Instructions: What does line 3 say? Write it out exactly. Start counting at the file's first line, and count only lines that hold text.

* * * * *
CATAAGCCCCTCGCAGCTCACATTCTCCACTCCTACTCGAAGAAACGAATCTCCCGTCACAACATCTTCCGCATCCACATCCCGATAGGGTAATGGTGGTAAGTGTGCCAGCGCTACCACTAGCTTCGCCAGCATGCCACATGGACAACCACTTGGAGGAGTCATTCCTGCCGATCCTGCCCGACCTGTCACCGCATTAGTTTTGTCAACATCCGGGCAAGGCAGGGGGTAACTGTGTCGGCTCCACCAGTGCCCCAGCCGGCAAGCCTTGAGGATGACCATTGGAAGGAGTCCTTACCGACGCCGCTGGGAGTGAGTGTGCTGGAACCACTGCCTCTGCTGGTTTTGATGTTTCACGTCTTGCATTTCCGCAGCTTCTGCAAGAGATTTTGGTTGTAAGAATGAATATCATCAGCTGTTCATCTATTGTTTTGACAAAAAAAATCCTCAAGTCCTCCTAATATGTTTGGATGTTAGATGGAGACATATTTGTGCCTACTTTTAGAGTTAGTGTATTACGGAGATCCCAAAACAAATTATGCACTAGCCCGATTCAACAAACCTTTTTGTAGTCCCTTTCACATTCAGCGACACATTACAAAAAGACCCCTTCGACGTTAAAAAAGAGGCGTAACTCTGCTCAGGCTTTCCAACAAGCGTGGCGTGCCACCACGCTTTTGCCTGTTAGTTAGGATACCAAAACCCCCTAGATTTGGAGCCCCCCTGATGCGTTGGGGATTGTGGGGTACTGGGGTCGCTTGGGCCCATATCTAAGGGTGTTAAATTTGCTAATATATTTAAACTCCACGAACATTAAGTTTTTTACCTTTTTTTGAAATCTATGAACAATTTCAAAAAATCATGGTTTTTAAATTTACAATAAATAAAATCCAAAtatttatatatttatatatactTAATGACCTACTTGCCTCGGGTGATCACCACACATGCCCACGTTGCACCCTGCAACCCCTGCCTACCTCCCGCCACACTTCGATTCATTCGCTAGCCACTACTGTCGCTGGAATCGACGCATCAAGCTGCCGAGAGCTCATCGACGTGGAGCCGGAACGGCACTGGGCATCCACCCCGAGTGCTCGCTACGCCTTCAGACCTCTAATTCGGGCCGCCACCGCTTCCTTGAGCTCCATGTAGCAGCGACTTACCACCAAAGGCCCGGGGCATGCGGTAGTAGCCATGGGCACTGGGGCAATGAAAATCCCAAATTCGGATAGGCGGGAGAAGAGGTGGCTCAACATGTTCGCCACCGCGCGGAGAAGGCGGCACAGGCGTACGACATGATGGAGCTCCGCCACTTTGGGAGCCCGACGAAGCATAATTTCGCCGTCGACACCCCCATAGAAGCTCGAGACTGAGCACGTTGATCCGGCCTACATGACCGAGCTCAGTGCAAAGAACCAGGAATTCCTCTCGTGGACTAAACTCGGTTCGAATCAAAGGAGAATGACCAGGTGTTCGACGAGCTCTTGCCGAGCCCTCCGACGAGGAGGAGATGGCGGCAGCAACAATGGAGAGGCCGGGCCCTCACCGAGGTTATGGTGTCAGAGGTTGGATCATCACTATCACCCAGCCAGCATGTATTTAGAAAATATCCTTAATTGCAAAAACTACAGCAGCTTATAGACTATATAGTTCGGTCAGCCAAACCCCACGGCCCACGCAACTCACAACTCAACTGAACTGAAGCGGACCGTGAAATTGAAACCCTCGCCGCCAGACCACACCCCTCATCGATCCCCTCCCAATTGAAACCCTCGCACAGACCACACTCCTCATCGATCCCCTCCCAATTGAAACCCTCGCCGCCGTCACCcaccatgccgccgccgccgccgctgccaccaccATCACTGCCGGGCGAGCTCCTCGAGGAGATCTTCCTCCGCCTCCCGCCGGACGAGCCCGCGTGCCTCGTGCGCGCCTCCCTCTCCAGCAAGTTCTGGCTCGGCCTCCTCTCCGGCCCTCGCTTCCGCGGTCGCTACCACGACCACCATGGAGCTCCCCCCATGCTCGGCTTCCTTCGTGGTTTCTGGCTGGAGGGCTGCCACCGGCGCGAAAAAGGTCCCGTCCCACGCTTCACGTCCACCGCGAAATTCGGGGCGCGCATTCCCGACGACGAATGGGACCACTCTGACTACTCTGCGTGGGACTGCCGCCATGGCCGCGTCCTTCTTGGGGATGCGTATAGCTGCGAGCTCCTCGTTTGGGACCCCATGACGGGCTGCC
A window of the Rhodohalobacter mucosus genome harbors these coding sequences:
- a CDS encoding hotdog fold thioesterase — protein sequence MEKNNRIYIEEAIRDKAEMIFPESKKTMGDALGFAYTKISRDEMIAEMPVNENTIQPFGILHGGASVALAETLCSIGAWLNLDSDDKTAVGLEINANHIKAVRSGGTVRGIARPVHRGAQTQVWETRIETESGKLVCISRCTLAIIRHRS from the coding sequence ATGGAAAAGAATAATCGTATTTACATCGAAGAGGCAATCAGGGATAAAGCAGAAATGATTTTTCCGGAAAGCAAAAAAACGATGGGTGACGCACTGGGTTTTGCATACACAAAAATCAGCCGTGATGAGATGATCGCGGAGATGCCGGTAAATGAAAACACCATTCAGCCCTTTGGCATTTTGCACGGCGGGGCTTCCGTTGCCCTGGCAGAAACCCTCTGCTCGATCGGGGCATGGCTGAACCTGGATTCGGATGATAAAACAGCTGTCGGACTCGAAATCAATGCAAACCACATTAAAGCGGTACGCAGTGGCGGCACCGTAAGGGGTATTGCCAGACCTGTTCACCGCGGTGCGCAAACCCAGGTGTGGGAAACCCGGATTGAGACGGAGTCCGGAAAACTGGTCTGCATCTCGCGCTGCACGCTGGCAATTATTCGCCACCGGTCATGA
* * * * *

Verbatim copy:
- a CDS encoding hotdog fold thioesterase — protein sequence MEKNNRIYIEEAIRDKAEMIFPESKKTMGDALGFAYTKISRDEMIAEMPVNENTIQPFGILHGGASVALAETLCSIGAWLNLDSDDKTAVGLEINANHIKAVRSGGTVRGIARPVHRGAQTQVWETRIETESGKLVCISRCTLAIIRHRS from the coding sequence ATGGAAAAGAATAATCGTATTTACATCGAAGAGGCAATCAGGGATAAAGCAGAAATGATTTTTCCGGAAAGCAAAAAAACGATGGGTGACGCACTGGGTTTTGCATACACAAAAATCAGCCGTGATGAGATGATCGCGGAGATGCCGGTAAATGAAAACACCATTCAGCCCTTTGGCATTTTGCACGGCGGGGCTTCCGTTGCCCTGGCAGAAACCCTCTGCTCGATCGGGGCATGGCTGAACCTGGATTCGGATGATAAAACAGCTGTCGGACTCGAAATCAATGCAAACCACATTAAAGCGGTACGCAGTGGCGGCACCGTAAGGGGTATTGCCAGACCTGTTCACCGCGGTGCGCAAACCCAGGTGTGGGAAACCCGGATTGAGACGGAGTCCGGAAAACTGGTCTGCATCTCGCGCTGCACGCTGGCAATTATTCGCCACCGGTCATGA